antibiotic administration - page 2
by tomjones200824 3,972 Views | 11 Comments
Is administration of abx centrally more favorable then peripherally peripherally? Me and a coworker were discussing this earlier. A pt. had a port and a peripheral iv. Vanco wad being given. She questioned why the port wasn't... Read More
- 0Aug 26, '12 by iluvivtIf I was in your place I would make a list of all the commonly prescribed antibiotics that you are seeing in your practice and then I would look each one up in Betty Gaharts IV medications book and make guide to share with the staff. There are too many drug companies that make antibitics so it will be difficult to find one blanket statement about antibiotic administration. I now we have a chart like this at the hospital where I work. I can tell you this..most adult dosages can be safely administered over 30 min. There are some that need to be given over at least 1 hour such as Vancomycin and then there are the antifungals and antivirals that often require longer infusion times to manage the infusion related reactions and side effects. I guess I am struggling with why a nurse would rush an IV infusion especially on outpatients. often these patients are driving themselves home and should they have a reaction after leaving the center it could be bad ,plus they are no longer being monitored by a nurse. I just would never do that to get my patient out faster and now you know this happening you have an ethical duty to STOP this practice. Please let me know if I can help you with any other resources. In the meantime ,I will check my resources and see if I have anything else that may help you. Keep up the good work.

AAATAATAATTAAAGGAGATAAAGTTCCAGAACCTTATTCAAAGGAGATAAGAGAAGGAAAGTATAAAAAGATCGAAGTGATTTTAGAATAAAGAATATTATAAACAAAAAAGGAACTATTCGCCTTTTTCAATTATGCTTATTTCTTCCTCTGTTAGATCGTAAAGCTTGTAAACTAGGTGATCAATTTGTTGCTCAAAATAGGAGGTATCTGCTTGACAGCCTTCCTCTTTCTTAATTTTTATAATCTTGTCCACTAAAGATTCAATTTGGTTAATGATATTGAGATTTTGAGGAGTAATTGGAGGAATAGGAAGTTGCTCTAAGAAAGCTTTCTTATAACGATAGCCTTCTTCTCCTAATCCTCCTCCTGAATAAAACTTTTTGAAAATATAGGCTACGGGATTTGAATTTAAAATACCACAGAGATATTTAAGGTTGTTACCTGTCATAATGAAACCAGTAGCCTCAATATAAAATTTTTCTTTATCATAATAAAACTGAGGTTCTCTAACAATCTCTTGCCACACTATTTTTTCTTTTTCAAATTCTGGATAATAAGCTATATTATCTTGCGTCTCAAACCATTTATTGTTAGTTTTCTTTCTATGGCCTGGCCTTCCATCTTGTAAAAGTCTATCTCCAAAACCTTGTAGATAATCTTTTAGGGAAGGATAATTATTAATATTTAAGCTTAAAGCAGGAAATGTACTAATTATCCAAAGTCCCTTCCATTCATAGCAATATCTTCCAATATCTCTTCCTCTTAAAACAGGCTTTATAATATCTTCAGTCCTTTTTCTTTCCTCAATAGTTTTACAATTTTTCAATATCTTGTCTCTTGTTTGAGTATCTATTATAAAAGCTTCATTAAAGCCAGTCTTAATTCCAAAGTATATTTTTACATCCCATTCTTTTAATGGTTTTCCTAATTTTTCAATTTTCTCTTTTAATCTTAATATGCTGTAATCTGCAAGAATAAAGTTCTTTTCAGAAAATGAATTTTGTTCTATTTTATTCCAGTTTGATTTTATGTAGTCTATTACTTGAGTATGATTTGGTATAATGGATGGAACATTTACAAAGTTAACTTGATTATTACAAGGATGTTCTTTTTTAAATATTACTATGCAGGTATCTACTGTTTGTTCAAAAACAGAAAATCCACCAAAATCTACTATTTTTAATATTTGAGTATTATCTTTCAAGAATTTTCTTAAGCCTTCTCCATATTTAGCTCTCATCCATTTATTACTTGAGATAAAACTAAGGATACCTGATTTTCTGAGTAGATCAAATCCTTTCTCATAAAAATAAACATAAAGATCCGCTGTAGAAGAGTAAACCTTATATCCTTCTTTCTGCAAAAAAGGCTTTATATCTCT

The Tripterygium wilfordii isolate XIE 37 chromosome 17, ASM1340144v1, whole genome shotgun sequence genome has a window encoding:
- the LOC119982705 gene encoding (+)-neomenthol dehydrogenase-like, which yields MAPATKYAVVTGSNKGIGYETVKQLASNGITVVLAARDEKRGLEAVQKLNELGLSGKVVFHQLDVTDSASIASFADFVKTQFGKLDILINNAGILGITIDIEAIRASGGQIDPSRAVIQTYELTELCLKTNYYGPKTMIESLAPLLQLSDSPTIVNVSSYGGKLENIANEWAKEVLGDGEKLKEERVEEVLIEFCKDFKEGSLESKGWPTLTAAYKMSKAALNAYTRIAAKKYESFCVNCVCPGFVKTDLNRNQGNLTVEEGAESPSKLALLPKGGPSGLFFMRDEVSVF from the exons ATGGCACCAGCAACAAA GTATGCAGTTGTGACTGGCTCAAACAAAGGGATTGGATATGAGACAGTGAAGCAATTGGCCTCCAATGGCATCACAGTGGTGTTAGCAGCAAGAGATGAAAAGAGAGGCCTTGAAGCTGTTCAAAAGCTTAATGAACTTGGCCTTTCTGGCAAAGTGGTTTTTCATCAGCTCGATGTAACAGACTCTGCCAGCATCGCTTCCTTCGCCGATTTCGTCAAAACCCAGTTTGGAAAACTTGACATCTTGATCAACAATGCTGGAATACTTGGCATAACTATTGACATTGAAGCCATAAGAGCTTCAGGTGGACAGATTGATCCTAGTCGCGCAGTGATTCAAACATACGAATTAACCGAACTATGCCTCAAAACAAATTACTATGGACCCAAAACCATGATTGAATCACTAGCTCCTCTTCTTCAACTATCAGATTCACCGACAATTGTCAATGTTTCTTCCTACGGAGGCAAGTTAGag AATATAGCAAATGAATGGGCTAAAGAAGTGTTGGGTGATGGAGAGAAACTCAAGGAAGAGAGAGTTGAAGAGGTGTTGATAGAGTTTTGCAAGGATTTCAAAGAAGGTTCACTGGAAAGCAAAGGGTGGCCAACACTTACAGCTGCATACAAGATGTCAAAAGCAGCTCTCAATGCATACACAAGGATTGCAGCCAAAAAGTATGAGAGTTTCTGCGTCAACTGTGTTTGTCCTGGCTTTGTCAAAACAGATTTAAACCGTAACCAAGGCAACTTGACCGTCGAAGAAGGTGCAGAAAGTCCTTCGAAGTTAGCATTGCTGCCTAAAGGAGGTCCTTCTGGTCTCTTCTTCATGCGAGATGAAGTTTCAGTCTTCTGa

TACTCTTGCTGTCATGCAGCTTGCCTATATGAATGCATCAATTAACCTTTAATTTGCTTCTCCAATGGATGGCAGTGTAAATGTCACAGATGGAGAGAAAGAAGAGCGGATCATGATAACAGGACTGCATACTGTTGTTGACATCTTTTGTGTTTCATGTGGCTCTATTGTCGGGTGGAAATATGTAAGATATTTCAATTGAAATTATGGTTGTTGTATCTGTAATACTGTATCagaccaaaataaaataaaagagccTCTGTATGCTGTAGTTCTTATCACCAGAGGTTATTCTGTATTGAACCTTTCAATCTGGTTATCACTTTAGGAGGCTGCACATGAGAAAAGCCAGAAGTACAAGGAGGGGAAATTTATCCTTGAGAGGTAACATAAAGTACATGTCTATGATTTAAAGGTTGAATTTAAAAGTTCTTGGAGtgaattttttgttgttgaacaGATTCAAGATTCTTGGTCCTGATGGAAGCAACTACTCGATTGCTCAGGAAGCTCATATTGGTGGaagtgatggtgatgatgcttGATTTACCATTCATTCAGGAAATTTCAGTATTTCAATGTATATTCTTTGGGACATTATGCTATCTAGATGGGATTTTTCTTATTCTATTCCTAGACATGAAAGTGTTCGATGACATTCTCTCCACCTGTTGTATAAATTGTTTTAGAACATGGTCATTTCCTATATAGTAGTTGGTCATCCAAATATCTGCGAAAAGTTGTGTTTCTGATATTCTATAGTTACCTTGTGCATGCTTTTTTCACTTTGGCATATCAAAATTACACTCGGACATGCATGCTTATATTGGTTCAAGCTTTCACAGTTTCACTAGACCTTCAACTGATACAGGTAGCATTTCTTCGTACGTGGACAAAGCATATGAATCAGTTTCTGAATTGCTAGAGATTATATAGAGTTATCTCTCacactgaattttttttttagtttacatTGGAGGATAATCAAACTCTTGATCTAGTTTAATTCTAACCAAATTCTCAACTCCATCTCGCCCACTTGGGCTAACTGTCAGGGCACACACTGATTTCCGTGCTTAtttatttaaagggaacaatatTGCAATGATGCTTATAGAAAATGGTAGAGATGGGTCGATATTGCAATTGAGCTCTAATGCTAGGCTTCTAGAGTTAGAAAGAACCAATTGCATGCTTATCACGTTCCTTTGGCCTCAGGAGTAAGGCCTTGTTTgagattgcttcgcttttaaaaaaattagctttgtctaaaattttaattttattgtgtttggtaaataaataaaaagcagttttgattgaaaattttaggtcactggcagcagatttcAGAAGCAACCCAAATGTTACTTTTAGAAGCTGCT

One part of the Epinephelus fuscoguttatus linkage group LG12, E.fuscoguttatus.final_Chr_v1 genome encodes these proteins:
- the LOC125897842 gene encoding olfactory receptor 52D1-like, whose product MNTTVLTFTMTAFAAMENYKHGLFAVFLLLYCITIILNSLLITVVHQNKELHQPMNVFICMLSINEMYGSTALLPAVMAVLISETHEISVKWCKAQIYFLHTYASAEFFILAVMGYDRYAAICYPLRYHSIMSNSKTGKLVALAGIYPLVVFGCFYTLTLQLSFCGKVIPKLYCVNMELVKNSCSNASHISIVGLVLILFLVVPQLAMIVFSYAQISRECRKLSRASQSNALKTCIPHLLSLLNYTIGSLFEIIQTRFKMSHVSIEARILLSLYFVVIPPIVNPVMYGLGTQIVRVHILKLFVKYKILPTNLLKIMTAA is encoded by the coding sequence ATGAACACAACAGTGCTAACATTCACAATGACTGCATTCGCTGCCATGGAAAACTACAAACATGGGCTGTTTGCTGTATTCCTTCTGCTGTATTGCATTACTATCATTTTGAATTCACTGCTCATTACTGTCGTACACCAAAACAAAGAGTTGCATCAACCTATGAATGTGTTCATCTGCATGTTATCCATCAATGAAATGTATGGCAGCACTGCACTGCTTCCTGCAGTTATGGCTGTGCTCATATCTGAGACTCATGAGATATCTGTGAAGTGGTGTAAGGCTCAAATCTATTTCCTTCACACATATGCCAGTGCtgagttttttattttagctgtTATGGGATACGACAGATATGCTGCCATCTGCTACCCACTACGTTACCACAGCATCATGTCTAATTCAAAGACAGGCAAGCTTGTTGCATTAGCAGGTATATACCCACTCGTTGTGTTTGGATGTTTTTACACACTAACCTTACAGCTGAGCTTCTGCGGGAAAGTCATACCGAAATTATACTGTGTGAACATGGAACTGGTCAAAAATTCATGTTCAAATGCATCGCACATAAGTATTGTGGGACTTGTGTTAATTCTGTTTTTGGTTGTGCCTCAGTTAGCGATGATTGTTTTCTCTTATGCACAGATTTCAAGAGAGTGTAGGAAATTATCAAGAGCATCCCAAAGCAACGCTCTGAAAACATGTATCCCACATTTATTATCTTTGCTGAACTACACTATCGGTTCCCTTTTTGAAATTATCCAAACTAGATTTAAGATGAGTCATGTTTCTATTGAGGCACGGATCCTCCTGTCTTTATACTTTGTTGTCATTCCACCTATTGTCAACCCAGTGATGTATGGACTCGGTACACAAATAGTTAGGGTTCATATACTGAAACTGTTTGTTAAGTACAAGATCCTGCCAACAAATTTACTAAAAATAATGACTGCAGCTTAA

- 1Aug 26, '12 by turnforthenurseRNQuote from DeLanaHarvickWannabeThat is usually the reason why we don't use a port right away.This happens a lot. Or, if the port had been used originally for chemo, we wait on the oncologist's okay to access it.
Also, a patient with a port probably doesn't have great veins as it is.
Ports do get missed. Usually the patient mentions they have a port, though. Sometimes ports do not work which is also why we don't use them...but for meds like Vanc, always try to administer them through a central line if at all possible.